Making up melodies with guitar great Pat Metheny
by Ed Hazell, January 23, 2003 for Berklee.edu
Pat Metheny certainly doesn't look his age. At 48, he's still trim, his face is wreathed in curly brown hair, and he beams a boyish smile when he laughs. But if his looks are deceptive, then his words betray his years. His answers to student questions about improvisation at a workshop at the Berklee Performance Center last month revealed the wisdom that only years of experience in music can bring. In a wide-ranging question-and-answer session, he spoke on many facets of the improviser's art-leading bands, improvising melody, and the necessity of both education and performing for growth as an artist.
Since first gaining international attention in 1974 at the age of 19 in the quartet of Executive Vice President Gary Burton, Metheny has gone on to create some of the most popular jazz of the past 25 years. Starting with 1978's Pat Metheny Group, his attractive upbeat music, which draws on rock, folk, and Brazilian music, was both commercially successful and artistically challenging. He has also worked with an impressively eclectic range of improvisers, including avant-gardists such as Ornette Coleman and Derek Bailey, as well as hard bop mainstream jazz players such as Herbie Hancock, Roy Haynes, and Michael Brecker.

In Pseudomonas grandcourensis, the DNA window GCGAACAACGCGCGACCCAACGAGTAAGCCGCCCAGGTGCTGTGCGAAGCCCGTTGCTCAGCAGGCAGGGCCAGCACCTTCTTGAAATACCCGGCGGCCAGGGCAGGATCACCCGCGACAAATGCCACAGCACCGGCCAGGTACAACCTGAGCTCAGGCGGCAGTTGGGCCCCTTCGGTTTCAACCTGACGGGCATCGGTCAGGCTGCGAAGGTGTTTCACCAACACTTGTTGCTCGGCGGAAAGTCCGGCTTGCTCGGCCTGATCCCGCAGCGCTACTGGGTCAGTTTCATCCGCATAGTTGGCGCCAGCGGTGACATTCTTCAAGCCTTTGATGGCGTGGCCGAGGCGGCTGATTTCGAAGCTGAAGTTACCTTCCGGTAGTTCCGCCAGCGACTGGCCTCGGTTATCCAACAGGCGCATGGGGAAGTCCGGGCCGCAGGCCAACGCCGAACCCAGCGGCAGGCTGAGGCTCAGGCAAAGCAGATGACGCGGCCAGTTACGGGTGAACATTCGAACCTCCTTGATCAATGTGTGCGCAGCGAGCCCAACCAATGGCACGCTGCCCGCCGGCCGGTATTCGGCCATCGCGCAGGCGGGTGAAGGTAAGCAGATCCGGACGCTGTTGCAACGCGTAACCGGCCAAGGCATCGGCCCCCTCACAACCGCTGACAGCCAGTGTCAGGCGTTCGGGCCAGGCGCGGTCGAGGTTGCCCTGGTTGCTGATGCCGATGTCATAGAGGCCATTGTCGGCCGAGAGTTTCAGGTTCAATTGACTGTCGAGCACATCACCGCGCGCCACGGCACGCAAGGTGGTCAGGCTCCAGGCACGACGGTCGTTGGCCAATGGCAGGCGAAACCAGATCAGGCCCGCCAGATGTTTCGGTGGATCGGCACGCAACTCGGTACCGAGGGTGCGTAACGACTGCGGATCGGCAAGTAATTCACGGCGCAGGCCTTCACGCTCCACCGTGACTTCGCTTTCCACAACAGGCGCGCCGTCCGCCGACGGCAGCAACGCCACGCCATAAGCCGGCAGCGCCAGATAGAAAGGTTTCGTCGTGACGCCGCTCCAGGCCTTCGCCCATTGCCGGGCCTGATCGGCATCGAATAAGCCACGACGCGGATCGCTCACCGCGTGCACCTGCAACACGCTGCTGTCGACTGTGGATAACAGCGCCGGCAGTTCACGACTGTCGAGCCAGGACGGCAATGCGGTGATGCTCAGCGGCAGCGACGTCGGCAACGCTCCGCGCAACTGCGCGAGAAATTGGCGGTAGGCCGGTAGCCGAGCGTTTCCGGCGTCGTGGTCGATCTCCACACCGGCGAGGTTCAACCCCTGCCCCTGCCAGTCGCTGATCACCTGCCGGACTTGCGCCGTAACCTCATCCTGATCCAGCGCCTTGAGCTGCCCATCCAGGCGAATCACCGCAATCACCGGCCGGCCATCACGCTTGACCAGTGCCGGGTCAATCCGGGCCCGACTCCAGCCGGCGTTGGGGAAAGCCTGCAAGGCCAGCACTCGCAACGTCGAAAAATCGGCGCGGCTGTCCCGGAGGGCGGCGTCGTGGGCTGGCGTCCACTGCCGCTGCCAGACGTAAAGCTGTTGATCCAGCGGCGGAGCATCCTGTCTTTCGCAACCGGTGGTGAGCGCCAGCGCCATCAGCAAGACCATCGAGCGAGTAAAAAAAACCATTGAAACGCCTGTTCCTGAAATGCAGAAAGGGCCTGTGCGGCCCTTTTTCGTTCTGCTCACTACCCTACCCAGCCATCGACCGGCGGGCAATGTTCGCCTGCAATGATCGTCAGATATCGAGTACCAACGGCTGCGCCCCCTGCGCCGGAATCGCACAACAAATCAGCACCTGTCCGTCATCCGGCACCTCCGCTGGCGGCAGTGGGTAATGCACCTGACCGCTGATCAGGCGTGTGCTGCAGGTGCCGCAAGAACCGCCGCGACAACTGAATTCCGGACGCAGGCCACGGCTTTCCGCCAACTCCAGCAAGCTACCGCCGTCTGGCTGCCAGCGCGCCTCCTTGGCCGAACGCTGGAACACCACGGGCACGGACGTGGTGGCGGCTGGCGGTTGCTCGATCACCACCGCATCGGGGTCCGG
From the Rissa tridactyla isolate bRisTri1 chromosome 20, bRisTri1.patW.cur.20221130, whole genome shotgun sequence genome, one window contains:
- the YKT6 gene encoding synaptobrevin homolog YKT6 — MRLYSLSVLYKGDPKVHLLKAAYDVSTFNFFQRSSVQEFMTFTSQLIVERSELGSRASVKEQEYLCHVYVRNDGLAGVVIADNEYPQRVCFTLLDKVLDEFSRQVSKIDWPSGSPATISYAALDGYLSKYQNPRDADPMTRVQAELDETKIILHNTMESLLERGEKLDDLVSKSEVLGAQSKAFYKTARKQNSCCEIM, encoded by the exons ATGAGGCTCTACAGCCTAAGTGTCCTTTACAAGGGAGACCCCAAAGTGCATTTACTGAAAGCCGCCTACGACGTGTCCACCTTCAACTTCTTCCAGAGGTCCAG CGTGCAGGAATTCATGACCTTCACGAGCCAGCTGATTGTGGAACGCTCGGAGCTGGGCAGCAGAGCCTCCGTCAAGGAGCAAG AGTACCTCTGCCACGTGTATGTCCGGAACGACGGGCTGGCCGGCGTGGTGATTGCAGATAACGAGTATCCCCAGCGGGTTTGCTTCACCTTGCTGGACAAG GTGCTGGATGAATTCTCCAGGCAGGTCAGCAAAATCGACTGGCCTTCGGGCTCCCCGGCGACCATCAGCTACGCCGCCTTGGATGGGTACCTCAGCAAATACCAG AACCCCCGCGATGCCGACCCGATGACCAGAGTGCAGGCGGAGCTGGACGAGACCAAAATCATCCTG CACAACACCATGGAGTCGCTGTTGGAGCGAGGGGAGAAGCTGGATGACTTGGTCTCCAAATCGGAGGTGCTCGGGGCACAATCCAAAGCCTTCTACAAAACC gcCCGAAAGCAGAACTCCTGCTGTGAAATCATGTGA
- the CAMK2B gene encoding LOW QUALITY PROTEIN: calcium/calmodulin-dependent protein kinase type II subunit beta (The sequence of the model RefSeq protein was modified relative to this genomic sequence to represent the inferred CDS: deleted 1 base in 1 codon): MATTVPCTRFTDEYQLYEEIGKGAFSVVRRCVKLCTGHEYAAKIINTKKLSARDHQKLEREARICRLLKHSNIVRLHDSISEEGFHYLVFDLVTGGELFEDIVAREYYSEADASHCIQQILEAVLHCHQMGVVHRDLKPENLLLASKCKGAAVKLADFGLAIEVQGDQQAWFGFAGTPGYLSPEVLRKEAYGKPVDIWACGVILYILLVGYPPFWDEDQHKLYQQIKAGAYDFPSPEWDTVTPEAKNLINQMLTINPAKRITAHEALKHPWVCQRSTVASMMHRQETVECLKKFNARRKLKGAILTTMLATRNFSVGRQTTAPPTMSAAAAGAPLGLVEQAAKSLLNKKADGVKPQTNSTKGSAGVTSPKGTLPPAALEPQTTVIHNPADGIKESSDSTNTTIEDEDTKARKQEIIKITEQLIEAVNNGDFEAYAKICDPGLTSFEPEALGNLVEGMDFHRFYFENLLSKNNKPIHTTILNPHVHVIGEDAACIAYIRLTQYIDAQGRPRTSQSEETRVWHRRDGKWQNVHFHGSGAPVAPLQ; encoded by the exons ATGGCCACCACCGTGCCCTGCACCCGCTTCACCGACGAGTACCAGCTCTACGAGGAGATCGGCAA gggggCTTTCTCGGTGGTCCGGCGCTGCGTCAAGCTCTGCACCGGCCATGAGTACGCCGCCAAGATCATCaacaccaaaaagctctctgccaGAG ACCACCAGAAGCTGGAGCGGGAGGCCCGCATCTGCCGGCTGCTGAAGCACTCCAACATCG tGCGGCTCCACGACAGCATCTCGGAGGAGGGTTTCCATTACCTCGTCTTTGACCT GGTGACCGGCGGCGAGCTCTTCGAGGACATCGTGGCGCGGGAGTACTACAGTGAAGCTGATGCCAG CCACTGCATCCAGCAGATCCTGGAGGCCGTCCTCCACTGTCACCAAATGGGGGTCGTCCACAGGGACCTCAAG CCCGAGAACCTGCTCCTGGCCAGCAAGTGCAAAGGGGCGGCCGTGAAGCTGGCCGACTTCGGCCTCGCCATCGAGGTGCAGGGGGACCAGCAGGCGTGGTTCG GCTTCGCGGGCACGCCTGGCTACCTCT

A Berklee faculty member in the early 1970s, Metheny returned to Berklee in December for a weeklong residency as the third Herb Albert Visiting Professor (Bassist Abe Laboriel and composer/arranger Alan Broadbent are the other two Alpert professors). In addition to concerts and guitar workshops, Metheny fielded questions about improvisation from a student audience that filled two-thirds of the BPC.
Ed Hazell is a freelance jazz writer whose work appears in the Boston Phoenix, Jazziz, Berklee Today, and other magazines. He is the author of Berklee: The First 50 Years.
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